Even as the meteorologist says another storm will be dumping snow on parts of the Northeast soon, spring is just around the corner. Garden supply and feed stores are putting out seeds, potting soil and trays, and in some of those stores you can hear little peeping sounds.
It’s always fun to look at the chicks and ducklings – those little balls of fluff can be quite hard to resist. Before you buy them, make sure you know what type of chickens will work best for you and that you have the necessities to keep your chicks healthy, happy and safe from predators.
Figuring out what type of chicks to get takes a little thought. Knowing what you want them for is the first step – eggs or meat? – although some birds are dual purpose.
Once you know what you want to use them for, getting a breed that will be a good fit is the next step. Michigan State Cooperative Extension has a detailed chart on breeds that can help. (Fair warning: It is 10 pages long, but it does have great, high-quality pictures!)
Buying chicks locally is helpful in that you can pick out the ones you want; however, you’ll be limited to the breeds the store has. Local shop & swaps are another good way to buy them, and the vendors can provide information on the care the chicks will need.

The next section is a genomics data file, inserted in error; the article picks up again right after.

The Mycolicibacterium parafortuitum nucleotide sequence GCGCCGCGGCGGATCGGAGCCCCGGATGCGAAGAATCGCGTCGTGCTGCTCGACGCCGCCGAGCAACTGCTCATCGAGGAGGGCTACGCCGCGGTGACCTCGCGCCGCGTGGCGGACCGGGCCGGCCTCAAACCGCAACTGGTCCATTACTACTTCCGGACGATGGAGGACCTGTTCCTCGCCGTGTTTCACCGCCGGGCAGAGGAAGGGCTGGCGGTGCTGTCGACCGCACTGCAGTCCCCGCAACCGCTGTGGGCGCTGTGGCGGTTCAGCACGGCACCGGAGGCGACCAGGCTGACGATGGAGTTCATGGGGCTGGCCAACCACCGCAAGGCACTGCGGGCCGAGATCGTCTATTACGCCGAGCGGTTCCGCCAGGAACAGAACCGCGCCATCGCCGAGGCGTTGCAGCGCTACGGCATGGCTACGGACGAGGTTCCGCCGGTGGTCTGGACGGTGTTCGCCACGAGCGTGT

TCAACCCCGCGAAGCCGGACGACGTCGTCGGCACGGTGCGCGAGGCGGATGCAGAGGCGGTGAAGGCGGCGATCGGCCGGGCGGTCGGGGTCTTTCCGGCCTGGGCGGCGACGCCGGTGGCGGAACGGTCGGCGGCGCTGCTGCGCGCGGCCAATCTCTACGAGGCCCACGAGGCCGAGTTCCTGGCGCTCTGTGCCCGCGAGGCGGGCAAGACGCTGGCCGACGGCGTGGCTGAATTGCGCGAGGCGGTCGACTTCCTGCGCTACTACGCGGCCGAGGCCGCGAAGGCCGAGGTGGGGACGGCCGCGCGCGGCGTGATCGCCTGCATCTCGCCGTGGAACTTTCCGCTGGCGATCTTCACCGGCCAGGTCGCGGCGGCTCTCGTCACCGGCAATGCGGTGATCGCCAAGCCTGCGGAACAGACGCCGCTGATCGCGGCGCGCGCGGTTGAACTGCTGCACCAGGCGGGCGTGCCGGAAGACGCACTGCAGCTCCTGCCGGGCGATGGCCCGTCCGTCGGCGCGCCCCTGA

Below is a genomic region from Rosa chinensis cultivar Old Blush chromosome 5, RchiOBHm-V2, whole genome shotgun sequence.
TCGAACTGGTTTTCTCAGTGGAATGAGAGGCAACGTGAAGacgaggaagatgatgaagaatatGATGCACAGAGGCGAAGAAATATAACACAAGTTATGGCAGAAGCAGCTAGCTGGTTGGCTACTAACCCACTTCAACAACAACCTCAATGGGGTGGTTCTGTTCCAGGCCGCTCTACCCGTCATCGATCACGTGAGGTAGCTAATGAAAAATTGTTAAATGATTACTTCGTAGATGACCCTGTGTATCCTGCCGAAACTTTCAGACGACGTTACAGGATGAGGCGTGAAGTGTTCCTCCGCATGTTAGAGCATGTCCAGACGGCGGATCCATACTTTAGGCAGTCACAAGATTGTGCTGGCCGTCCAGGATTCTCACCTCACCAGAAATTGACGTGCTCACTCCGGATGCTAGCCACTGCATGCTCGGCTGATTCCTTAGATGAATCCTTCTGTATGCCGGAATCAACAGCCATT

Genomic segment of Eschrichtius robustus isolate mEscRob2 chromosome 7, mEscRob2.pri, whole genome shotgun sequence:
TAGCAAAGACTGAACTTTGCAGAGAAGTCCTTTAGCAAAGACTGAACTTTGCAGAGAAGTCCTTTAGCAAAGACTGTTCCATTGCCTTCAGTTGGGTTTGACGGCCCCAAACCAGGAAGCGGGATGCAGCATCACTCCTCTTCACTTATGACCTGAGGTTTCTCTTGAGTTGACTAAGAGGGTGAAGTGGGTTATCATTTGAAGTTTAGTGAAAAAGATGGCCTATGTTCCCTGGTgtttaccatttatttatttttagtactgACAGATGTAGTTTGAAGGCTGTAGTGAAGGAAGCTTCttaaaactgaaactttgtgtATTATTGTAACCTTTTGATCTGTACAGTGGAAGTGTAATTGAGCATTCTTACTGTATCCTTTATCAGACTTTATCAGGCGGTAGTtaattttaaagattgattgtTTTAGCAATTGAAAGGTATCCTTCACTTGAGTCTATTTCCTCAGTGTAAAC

If you want some of the lesser known or rarer breeds, you may need to purchase your chicks from a hatchery. “Straight run” refers to chicks that have not been sexed (determined to be male or female) and you will get a mix of roosters and hens. Pullets are sexed chicks that are only female; however, most stores claim to be 90% accurate when sexing chicks, so you may get a rooster in your flock.
Once you have your chicks you’ll need to keep them warm until they are about four to six weeks old, as they cannot maintain their own body temperature. There are many products on the market from a heat lamp (metal clamp lamp using a 250W bulb) to ceramic heat emitter bulbs to chick heating plates. While inexpensive, metal clamp lamps can be a fire hazard if not properly used and maintained. Other options also have drawbacks, so doing some research into what will work best for you is recommended.
Make sure the chicks have feed and water at all times. If you are raising your chicks for eggs, chick feed should be used until they are about 18 weeks old and produce their first egg.
Whether you free range your birds or cage them, chickens will need shelter where they can roost at night and be safe from predators. They make tasty meals for foxes, raccoons, hawks and many other predators, so be sure their space is secure.
Chickens can be a great addition to your farm. They are curious, playful and fun to watch!
by Joan Kark-Wren, aka Grandma Chicken